On Fri, 10 Nov 2000, Steg Belsky wrote:

> On Thu, 9 Nov 2000 23:40:57 -0500 Yoon Ha Lee <[log in to unmask]> writes:
> > > Possible Syllable Structures Are:
> > > (R = glide, approximant, flap)
> > > (C = any consonant, including G/A/Fs)
> >
> > Question: when you figure out syllable structure and you're *not*
> > doing
> > the cheesy (C)V(C) thing like I tend to do, how do you figure out
> > something that will avoid messy consonant-cluster jams that are
> > really
> > difficult to pronounce?  (I find the latter part of German "du
> > sprichst"
> > really hard.)  Your example is you use a particular
> > system?
> > Knowledge of phonetics?  I just picked upa book on phonetics, intro,
> > so I wonder if that'd help....
> This is the first time that i've made anything with syllable constraints
> like this.  Rokbeigalmki has many hard consonant clusters, but i wanted
> this to be easier to pronounce, considering i had put in the incredibly
> confusing (to me) pair of phonemes /4/ and /R/, as well as the gemination
> fricatives.  So i just looked at the sounds, and saw that having stops at
> the ends but not next to eachother would make it smoother.

<wry g>  I was too busy at the time to read the gemination posts and
unfortunately missed out on that; I'll look it up sometime.  Mind if I
try something along those lines (figuring out how to separate stops from
each other)?  I worry about this because when I'm applying sound changes
from ancestor to "modern" conlang, I'm never sure how to deal with
syllable structure and possible consonant clusters in such a way that the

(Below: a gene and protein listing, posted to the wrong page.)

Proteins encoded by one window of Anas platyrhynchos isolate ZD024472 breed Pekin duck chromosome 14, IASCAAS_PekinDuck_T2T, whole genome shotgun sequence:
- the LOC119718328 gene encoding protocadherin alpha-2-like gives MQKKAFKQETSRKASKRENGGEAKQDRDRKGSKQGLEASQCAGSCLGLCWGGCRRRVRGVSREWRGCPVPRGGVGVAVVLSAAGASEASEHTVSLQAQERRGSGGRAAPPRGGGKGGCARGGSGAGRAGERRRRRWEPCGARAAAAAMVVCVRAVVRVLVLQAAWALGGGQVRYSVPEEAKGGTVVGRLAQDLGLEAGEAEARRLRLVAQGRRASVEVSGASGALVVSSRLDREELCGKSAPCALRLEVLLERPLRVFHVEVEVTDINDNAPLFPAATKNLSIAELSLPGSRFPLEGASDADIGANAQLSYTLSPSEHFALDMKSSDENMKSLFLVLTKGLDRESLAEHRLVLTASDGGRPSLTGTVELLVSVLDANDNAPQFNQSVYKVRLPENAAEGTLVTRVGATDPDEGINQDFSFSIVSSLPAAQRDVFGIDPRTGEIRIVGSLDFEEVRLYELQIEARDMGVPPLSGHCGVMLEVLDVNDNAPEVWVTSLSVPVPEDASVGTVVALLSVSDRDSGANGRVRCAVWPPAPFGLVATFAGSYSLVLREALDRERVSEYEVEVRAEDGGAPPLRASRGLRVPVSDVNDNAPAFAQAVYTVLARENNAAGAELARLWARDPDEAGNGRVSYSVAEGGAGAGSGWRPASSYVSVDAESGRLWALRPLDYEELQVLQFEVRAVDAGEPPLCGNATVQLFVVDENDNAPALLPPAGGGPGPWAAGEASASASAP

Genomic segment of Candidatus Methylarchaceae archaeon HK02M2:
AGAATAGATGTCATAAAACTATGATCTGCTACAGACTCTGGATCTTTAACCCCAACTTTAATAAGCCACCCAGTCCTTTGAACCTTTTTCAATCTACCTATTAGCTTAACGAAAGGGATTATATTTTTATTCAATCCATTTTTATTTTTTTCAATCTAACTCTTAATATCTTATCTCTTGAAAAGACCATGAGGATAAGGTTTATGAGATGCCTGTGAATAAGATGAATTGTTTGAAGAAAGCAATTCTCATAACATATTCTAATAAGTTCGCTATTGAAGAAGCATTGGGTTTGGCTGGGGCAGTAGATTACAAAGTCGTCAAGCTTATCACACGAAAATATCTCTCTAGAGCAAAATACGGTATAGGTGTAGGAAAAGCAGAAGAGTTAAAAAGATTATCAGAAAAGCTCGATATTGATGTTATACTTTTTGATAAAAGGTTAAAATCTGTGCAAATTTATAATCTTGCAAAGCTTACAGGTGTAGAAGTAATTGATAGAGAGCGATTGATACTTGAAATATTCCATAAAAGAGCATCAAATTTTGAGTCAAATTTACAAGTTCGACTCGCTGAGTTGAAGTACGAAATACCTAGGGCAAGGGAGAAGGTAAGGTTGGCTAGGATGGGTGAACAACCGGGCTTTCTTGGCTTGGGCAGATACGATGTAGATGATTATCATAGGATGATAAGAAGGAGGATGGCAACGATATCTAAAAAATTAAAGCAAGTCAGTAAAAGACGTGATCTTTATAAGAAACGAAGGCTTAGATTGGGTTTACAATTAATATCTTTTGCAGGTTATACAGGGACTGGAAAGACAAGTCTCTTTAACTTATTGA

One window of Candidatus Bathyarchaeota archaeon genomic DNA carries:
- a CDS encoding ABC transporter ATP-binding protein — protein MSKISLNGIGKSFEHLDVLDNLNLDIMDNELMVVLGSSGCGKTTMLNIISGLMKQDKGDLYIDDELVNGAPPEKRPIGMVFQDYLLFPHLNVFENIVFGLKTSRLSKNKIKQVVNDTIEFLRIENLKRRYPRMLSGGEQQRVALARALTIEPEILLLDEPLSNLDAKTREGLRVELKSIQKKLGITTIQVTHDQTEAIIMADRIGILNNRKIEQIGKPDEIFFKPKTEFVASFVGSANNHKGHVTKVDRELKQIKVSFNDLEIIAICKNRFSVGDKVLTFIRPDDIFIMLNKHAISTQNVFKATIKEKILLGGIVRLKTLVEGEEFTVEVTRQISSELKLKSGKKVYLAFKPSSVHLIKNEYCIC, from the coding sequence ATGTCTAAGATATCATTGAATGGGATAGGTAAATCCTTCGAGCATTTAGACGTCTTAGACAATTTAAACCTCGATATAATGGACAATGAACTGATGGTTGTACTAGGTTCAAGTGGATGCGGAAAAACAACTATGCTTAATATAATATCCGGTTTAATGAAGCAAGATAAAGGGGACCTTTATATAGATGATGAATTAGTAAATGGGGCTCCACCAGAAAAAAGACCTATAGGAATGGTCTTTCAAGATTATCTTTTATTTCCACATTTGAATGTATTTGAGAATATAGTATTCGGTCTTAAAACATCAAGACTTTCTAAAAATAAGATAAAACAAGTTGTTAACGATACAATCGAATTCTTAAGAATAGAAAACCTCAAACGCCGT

descendant is actually pronounceable, which is why I tend to like CV

I need to find lots of simple examples of sound changes in natlangs and
study 'em so I can figure out what's what.  Crowley's _Introduction to
Historical Linguistics_ helped a lot but I still feel happier working
with, I dunno, more raw examples so I can figure out what I want to do.

> > Is this stress by making-syllable-louder?  Neat idea!  :-)  I bet it
> > will
> > end up sounding unusual and, well, goblinesque.
> It comes out louder, lengthened, and sometimes higher-pitch as well.  It
> ended up sounding really Goblinesque when i realized that when trying to
> train myself to pronounce {e} as /E/ and not /e/ caused me to adopt
> creaky voice!

<G>  Neat!  If only the tabletop GMs I knew would do things like
this...though actually, to "simulate" the experience of communications
problems in a tabletop session a friend and I were running...

What happened was that the PCs ran into an alliance of peoples (loosely
based on the Romans--this was Legend of the Five Rings with some Legend
of the Burning Sands tossed in, if you're familiar with the L5R rpg) but
they only spoke Rokugani ("Japanese"), not Yodotai ("Latin").

I couldn't use random Latin phrases, because Beth knew Latin.  I couldn't
use Korean, because Peter is also Korean-American and knows some Korean.
I couldn't use German or French, because DJ knew some of each.

So for the Yodotai tongue, I used random Turkish phrases, probably badly
mispronounced (I don't have tapes yet, though I have a primer)...but no
one in the group could tell anyway.  It was very amusing, especially when
I accidentally picked a phrase containing "otomobil."

> > On a side note, I did a hash job of "phonology" for a play-by-email
> > fantasy roleplaying campaign my sister and I are running, Shazrad:
> > City
> > of Veils (  I am sure that any
> > conlanger who happens across the site will wince...but at the time I
> > hadn't picked up any books on phonology/phonetics and we wanted a
> > "naming
> > guide" for people so they would know what sorts of names fit into
> > the
> > language and culture.
> I like the names you got there on that website!

Thank you.  :-)  We were trying for a 1001 Nights feel but neither
Alioqui nor I is familiar with Arabic, alas (I haven't found any books on
Arabic that look good for self-teaching in the local bookstore), so we
fudged it.  Though one character based his name, Kaabyshan, on French